Governor Roman Starovoit acknowledged the attack, saying there was slight damage and no casualties.

The strike was on Kursk City Day. Officials had already cancelled celebrations in the city in southwest Russia, close to the Ukraine border.


The latest Russian attacks on the Kherson region in southern Ukraine have killed one person and injured three.

Governor Oleksandr Prokudin said there were 83 attacks with 332 shells over the past day, targeting a bank in Beryslav as well as residential areas.


Human rights lawyers and Ukraine’s Prosecutor General are preparing a war crimes dossier, accusing Russia of deliberately causing starvation of civilians, for submission to the International Criminal Court.

Yousuf Khan of Global Rights Compliance, said, “The weaponization of food has taken place in three phases.”

The first phase of siege and bombing was just after the start of the 19-month Russian invasion. On March 16, 2022, Russian fragmentation bombs killed 20 civilians as they queued for bread and other food outside a supermarket in Chernihiv in northern Ukraine.

During the 12-week assault and siege of the port city of Mariupol, food supplies were cut and humanitarian relief corridors were blocked or bombed.

The second phase was the destruction of food and water supplies and energy sources, “objects indispensable to the survival of the civilian population”.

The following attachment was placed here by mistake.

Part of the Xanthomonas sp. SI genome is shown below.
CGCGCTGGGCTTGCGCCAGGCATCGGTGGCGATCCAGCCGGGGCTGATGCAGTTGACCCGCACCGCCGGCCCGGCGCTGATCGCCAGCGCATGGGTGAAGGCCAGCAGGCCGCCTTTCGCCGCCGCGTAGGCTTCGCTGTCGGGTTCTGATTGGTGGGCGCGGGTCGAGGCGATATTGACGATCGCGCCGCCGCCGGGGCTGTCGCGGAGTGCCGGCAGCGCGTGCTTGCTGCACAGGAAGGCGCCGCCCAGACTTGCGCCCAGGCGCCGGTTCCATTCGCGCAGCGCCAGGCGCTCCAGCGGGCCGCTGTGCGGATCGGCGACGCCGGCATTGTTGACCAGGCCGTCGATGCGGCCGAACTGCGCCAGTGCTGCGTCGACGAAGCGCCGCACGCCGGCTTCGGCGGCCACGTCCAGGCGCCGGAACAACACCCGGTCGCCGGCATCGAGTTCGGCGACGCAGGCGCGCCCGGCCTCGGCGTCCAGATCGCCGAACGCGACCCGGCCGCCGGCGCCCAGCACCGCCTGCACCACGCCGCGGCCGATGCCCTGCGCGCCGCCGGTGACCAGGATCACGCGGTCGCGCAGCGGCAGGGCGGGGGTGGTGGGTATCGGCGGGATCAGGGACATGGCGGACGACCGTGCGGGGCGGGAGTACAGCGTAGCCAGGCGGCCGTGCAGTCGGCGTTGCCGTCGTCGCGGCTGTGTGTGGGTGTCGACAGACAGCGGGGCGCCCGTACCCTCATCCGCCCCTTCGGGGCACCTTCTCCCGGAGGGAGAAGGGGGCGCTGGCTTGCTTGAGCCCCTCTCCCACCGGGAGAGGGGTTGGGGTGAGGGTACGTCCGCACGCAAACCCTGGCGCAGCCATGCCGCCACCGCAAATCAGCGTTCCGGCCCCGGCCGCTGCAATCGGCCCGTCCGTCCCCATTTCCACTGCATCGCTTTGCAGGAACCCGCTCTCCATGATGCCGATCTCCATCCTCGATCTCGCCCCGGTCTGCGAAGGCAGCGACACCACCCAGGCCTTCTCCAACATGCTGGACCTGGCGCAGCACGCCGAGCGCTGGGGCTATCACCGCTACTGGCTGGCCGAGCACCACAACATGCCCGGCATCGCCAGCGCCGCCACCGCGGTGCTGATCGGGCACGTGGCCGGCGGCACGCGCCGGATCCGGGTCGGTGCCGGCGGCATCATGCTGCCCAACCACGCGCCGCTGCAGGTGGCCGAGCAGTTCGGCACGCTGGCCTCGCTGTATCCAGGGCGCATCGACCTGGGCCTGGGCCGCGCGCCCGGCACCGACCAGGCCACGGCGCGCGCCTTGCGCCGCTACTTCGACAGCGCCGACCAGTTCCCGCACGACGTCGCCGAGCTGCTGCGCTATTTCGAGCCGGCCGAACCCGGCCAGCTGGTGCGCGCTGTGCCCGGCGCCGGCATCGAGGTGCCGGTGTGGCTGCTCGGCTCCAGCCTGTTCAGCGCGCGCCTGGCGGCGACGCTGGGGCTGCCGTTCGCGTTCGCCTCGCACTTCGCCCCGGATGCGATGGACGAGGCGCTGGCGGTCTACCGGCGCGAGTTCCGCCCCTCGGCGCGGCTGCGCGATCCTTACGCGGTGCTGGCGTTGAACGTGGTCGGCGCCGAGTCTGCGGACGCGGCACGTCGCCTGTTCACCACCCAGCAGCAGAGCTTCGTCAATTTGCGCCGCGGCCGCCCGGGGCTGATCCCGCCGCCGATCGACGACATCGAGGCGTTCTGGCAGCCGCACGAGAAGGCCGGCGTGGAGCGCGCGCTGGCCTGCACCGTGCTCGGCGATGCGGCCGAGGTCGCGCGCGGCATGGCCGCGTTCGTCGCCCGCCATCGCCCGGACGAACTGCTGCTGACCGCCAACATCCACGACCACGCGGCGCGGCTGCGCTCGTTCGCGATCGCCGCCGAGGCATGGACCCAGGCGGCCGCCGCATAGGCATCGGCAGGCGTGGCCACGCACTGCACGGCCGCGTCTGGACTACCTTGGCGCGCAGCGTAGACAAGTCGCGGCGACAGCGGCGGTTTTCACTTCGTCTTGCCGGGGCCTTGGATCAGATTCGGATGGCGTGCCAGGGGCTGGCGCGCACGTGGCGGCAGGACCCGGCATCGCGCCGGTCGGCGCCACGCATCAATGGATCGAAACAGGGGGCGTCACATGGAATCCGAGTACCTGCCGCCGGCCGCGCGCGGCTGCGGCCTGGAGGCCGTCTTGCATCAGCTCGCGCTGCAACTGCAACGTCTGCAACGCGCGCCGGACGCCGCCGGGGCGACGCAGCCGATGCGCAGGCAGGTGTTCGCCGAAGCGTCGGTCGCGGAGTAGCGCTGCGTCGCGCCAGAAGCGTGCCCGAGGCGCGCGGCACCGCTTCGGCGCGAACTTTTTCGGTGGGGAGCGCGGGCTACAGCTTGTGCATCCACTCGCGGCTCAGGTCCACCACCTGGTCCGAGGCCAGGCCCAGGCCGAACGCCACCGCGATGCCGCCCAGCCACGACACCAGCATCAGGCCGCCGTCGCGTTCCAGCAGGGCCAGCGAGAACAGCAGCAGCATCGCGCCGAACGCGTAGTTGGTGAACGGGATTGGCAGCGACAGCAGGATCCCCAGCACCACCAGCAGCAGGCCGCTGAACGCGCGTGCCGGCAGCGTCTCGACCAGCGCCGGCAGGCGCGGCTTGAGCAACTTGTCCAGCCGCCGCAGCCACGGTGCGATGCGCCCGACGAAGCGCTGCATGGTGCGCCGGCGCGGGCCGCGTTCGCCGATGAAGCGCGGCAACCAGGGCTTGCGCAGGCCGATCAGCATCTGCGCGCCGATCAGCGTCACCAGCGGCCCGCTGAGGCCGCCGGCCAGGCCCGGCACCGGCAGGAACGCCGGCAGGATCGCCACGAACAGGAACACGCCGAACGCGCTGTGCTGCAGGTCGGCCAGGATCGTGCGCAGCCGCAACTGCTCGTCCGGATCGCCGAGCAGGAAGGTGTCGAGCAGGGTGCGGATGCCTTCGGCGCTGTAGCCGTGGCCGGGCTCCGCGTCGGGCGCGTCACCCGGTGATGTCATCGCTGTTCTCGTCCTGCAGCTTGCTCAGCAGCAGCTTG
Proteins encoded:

The third has been Russian attempts to prevent or restrict exports of Ukrainian food, including a blockade in the Black Sea and missile and drone strikes on ports and grain facilities.


Ukraine’s counteroffensive on the southern front in the Zaporizhzhia region has broken through Russian fortifications west of the village of Verbove.

The fortifications are part of three lines of Russian defenses — with minefields, wire, “dragon’s teeth” concrete, and trenches — constructed since late 2022 to hold up any Ukraine advance.

Earlier this month, the counter-offensive finally passed the first line after the liberation of the village of Robotyne.

See also Ukraine War, Day 562: “Realistic Possibility” That Kyiv Will Break Through All Russian Defenses in South By End of 2023

The commander of the southern counter-offensive, Gen. Oleksandr Tarnavsky, told CNN on Friday:

On the left flank [near Verbove] we have a breakthrough and we continue to advance further.

Not as fast as it was expected, not like in the movies about the Second World War. The main thing is not to lose this initiative.

Combat footage showed Ukrainian armored vehicles just beyond the Russian anti-vehicle ditches, dragon’s teeth, and fighting positions. Heavy equipment has been brought closer to Verbove over the past four days.

Other footage and Russian sources indicate that Ukraine forces are attacking Novoprokopivka, 1.5 km south of Robotyne.